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Women, Youth Processing Banana Fibers Into Hair Extensions

by Joshua Kato
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The textile industry is researching on the possibility to turn banana fiber into extensions for human hair in Uganda, Kimani Muturi, the managing director of hand wooden textile, skills training and banana fiber processing at TEXFAD Skills Training Academy, has said.

This, Muturi said, is aimed at reduce imported hair extensions from China and other countries, yet Uganda has the raw materials to produce extensions for plaiting of hair.

“We want to ensure that we use the entire banana, right from being food to making juice and wine, leather, hair and dress including making shoes,” he said.

Muturi explained that banana fiber is a very good raw material in making a number of items if well utilised.

“We are currently working with researchers on the banana fiber hair extensions and hope to come up with the best results.

“Once the research is done, we intent to begin mass production of these extensions such that we can produce and compete with the imported hair extensions,” he said.

Muturi was speaking during the field visit of the executive director of World Bank African Group 1 constituency, Taufila Nyamadzabo, to the World Bank-supported project grantees under the Skills Development Facility of the Private Sector Foundation (SDF/PSFU).

Currently, Uganda is importing hair extensions from countries like China, Brazil, Malaysia and Cambodia.  

“If we properly embrace the use of banana fibers as a raw material, Uganda will become a leading producer of products made out of banana fibers,” Muturi said.

He explained that TEXFAD is now a vocational incubation business centre, where trainers and students from various universities come for training in hands-on skills.

The organisation, which deals in production of hand-woven textiles in Uganda, produces hand-made textiles and offers opportunities for work based non-formal skills training programs targeting youths and women.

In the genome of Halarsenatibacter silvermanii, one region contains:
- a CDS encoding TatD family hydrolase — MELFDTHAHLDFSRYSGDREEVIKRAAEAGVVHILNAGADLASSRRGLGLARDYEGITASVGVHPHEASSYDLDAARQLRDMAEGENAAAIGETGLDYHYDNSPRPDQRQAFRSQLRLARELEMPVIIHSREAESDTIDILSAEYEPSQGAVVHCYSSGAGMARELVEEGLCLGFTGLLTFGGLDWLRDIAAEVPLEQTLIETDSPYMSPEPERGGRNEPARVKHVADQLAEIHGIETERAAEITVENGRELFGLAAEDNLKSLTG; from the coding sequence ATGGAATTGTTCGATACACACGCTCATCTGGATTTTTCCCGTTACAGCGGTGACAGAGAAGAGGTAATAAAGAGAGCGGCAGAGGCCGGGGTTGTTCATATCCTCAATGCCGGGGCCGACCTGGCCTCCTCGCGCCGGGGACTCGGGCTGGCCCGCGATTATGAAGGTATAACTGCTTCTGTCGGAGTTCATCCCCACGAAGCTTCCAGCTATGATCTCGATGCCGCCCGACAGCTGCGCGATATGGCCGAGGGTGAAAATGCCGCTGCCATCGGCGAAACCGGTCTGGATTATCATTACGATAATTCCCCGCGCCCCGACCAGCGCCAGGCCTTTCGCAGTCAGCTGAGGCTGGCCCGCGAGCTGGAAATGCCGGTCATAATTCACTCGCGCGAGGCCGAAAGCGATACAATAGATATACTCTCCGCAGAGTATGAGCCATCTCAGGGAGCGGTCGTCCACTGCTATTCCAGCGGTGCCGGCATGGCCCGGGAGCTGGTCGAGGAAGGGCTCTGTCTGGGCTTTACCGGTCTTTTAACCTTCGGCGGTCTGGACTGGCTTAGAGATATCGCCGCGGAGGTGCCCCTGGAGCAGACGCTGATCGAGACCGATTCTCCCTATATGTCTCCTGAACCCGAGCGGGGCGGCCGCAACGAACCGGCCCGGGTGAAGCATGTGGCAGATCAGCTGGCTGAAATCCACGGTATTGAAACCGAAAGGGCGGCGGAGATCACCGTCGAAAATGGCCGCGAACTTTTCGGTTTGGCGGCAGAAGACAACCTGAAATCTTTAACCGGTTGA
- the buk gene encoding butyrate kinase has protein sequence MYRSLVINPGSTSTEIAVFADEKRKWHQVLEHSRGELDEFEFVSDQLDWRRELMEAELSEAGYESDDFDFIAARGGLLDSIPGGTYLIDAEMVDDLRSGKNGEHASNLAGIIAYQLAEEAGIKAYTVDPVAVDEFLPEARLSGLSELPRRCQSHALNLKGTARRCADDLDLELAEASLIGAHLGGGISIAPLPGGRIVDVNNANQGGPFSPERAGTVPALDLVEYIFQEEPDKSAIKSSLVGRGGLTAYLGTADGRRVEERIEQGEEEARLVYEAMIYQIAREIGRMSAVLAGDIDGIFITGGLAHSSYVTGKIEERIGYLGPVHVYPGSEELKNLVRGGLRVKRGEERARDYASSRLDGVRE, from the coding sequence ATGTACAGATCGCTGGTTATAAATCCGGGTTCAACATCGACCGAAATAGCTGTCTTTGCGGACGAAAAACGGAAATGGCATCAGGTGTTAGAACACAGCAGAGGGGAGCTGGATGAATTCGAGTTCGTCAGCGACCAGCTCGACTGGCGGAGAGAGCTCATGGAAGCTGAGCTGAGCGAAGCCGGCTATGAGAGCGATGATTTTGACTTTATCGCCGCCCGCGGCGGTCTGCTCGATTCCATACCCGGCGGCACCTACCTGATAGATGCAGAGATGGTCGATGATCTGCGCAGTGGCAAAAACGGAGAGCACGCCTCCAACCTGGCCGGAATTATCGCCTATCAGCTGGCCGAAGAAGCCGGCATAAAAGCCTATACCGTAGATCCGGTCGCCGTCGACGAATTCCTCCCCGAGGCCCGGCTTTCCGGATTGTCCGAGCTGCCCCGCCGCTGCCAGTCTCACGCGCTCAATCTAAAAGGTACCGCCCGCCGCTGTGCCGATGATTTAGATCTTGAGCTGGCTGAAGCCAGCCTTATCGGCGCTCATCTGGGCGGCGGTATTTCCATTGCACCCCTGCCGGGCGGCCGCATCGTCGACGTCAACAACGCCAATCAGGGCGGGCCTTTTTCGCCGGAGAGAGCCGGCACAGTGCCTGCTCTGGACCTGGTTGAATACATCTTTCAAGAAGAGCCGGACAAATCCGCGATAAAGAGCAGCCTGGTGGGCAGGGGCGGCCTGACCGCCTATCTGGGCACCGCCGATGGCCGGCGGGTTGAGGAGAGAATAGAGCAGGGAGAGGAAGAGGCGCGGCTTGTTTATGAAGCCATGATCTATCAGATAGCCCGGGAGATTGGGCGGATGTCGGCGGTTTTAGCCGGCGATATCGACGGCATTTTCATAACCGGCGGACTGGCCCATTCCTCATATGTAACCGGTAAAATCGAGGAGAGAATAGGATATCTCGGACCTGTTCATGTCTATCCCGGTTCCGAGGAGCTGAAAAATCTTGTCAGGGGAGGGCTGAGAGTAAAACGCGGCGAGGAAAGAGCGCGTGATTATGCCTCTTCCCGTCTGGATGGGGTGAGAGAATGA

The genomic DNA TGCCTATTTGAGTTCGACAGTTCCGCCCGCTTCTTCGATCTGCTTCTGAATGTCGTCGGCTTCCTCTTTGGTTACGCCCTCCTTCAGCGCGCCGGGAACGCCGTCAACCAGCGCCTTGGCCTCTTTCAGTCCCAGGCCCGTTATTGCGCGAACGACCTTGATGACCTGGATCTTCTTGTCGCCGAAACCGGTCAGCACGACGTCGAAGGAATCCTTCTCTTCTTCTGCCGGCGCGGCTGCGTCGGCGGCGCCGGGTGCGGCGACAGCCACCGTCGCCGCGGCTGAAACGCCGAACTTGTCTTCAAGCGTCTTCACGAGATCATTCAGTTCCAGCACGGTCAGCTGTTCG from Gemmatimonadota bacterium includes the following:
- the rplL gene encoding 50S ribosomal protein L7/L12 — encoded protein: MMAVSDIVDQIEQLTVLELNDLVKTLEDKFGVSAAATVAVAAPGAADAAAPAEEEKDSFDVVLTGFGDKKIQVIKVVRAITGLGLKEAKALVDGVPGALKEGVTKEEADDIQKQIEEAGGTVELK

The organisation transforms waste banana stems and other waste materials into high quality sustainable textile products.

Before the interventions of the world Bank skills development project, the organisation had low capacity in conducting of skills training, majorly due to challenges with availability of sustainable equipment.

“We did not have the capacity to admit intern students due to inadequate facilities to handle the large numbers. We relied on training and production of carpets from sisal from markets with low innovative development due to challenges with banana fiber extraction and access to textile waste fabrics,” Muturi said.  

He added: “We had no curriculum or formal guide to innovative skills training. The SDF supported the development of innovative banana fiber extractor machinery.”

The SDF support of sh150m, Muturi said, enabled TEXFAD to develop a curriculum that is being used in the skills training academy where about 200 women and youth are trained annually.  

The executive director of World Bank African Group 1 constituency, Taufila Nyamadzabo, applauded the organisation for transforming the lives of youth and women.

“With this transformation through the skills training, majority of those living in ghettos will be moving to permanent homes in gates,” he said.

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